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Horizon Elder Law & Estate Planning Blog

Sunday, January 23, 2022

Administering a Living Trust After Someone Dies

If your loved one died and named you as the Successor Trustee of a living trust, you will have a great deal of work to do while dealing with your grief and loss. The good news is that because your loved one left a living trust, usually you will not have to go to probate court. The downside is that, even though there are far fewer steps to go through than with a will or a situation of intestacy, serving as the trustee of an estate can take a year or more.

You do not have to go through all of this process alone. A California estate planning attorney can work with you and do much of the heavy lifting on your behalf.

Locate the Paperwork

The paperwork will serve as your roadmap for the journey you were about to take. You will need to find the estate planning documents, like the living trust and a pour-over will. A pour-over will address the issue of assets that did not get titled in the name of the living trust. Without a pour-over will, you would need to go to probate court to address the assets that were outside of the trust.

Create an Inventory

It is common practice in many families to go to the house of the deceased after the funeral or within a few days of that date and divide the personal property among the heirs. Although the practice happens often, it is illegal. No one should take anything belonging to the decedent, even if that person was your parent, without going through the proper steps.

As the trustee, you will need to make a thorough inventory of everything your loved one owned, with a valuation as of the date of death. Bank accounts, investments, retirement accounts, and real estate are some of the big-ticket items. Do not, however, overlook things like vehicles, personal property, intellectual property, and other assets.

You also need to create a list of all bills and debts of the decedent. Sometimes bills do not show up for months after a person dies. Medical bills, in particular, tend to take a long time to arrive. You do not want to distribute assets and then be left without the money to pay these bills when they come.

Make Sure That You Understand What You Have to Do as Trustee

Let’s say that your last surviving parent left a simple living trust that distributes things equally between you and your only sibling. Still, you should read every provision of the living trust with exquisite care, making a list as you go through the document. Most likely, your parent made a few specific requests to close friends or charitable organizations. Also, there might be special instructions about particular individuals or items.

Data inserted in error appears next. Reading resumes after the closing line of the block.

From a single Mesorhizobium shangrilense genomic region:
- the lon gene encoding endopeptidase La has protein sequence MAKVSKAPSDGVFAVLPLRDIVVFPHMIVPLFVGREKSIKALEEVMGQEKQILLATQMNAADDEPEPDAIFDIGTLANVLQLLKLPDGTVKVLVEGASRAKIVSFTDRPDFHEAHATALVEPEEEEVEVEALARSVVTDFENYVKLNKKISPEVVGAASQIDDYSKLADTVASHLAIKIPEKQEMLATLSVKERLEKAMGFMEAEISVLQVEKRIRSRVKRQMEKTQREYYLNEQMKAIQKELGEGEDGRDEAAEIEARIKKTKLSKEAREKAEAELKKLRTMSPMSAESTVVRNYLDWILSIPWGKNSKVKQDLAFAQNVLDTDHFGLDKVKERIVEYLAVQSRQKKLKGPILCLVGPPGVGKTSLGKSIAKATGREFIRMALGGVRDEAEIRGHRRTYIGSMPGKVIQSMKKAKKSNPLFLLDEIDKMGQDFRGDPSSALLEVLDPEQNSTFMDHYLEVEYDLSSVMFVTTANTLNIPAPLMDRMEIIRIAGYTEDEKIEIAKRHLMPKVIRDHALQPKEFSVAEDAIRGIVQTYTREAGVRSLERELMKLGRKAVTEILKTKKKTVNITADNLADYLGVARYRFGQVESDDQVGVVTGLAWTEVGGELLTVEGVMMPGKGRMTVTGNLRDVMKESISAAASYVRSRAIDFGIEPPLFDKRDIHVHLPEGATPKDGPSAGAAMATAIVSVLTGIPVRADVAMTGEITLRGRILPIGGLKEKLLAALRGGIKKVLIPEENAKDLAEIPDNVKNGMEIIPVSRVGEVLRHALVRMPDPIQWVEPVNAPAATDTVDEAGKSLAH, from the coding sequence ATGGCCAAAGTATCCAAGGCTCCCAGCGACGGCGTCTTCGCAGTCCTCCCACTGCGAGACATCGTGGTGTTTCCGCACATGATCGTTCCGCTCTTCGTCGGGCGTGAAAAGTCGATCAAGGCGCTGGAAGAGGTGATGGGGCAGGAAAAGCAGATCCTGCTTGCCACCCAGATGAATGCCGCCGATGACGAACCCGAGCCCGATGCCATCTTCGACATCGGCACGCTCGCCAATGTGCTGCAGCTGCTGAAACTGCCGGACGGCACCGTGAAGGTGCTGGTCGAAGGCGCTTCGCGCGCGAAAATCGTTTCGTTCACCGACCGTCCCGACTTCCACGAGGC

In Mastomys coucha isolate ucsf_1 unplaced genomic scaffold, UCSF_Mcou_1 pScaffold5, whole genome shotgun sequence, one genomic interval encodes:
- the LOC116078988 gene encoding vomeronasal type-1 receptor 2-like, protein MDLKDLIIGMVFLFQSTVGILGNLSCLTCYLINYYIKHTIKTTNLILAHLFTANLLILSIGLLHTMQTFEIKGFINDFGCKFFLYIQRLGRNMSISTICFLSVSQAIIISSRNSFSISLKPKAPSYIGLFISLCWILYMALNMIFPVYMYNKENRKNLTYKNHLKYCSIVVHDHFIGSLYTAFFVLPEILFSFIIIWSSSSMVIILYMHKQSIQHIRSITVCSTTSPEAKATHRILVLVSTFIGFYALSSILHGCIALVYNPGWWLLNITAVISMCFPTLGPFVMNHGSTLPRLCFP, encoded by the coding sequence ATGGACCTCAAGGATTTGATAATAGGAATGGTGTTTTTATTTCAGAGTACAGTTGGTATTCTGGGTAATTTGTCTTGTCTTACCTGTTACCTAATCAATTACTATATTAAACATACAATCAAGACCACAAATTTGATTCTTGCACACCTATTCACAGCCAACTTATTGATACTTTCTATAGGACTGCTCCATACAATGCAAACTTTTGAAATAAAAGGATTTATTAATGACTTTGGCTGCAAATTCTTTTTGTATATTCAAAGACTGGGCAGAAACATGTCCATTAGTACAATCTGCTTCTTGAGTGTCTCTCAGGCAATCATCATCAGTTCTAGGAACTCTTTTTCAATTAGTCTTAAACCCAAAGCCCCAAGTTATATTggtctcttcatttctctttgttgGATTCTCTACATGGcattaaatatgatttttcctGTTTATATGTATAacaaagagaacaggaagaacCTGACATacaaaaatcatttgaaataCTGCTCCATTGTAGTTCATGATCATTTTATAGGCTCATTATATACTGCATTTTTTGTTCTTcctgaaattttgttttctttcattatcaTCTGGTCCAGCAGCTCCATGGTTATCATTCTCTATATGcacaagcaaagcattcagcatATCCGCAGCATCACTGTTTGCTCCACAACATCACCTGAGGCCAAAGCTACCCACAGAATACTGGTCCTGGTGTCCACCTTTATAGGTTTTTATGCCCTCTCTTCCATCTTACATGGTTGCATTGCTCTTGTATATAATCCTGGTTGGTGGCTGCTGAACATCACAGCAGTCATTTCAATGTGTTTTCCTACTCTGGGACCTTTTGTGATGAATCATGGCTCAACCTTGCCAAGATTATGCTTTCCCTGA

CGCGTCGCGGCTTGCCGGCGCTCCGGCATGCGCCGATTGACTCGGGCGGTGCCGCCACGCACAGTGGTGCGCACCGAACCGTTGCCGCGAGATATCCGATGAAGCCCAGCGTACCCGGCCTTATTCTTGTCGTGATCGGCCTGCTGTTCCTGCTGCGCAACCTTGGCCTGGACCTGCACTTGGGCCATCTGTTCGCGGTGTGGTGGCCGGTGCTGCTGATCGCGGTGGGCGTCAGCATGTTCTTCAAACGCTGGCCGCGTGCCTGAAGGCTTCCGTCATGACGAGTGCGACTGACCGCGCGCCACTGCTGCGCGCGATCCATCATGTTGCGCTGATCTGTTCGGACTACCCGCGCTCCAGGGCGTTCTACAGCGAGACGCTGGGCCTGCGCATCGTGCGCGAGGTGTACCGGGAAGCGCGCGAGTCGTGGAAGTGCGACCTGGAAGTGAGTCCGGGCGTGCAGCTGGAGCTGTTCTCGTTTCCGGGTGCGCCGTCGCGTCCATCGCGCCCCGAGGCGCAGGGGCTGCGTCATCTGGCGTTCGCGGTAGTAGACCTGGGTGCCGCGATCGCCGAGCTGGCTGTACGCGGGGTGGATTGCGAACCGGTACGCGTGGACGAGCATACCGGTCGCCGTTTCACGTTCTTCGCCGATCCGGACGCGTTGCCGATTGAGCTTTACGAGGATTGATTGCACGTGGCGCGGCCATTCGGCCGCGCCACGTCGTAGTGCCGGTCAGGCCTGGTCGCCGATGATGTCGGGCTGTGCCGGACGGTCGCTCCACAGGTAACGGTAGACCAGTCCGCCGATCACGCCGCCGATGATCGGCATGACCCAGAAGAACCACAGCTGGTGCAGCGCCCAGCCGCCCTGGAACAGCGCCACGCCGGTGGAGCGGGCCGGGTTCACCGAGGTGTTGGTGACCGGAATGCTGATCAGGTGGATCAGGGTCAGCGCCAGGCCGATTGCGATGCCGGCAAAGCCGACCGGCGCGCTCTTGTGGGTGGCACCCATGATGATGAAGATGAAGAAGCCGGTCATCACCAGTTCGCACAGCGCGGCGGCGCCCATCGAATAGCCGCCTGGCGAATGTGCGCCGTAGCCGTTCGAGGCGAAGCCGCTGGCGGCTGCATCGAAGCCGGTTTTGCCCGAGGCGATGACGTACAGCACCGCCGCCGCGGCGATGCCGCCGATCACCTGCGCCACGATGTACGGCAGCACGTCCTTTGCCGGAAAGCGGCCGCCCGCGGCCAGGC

Pay the Debts

You might want to contact certain companies that might have outstanding bills against the estate but have not yet sent them. When you go through your loved one’s bill-paying account, you can get an idea of the usual monthly debts, like the utilities. You will want to contact the doctors, hospital, and funeral home to get the final bills.

Prepare and File the Taxes

Your loved one will have an obligation to pay state and federal income taxes for the last tax year of life. The trustee has this responsibility. Also, the estate will owe state and federal taxes on all income earned after the decedent’s death until the assets get distributed.

Handling Assets “Outside” of the Trust

Some assets do not go through a trust because they already have designated beneficiaries. Life insurance policies and retirement accounts are two common examples of assets intended to pass outside of a trust, depending on how the decedent designated the beneficiary. The pour-over will can take care of items unintentionally out of the trust.

Make Distributions to the Beneficiaries

Only after all these steps get completed can the trustee distribute assets to the beneficiaries. The distribution must be according to the terms of the trust document.

A California estate planning attorney can handle the administration of your loved one’s living trust so that you can focus on your well-being and your family. Contact our office today for a free consultation.


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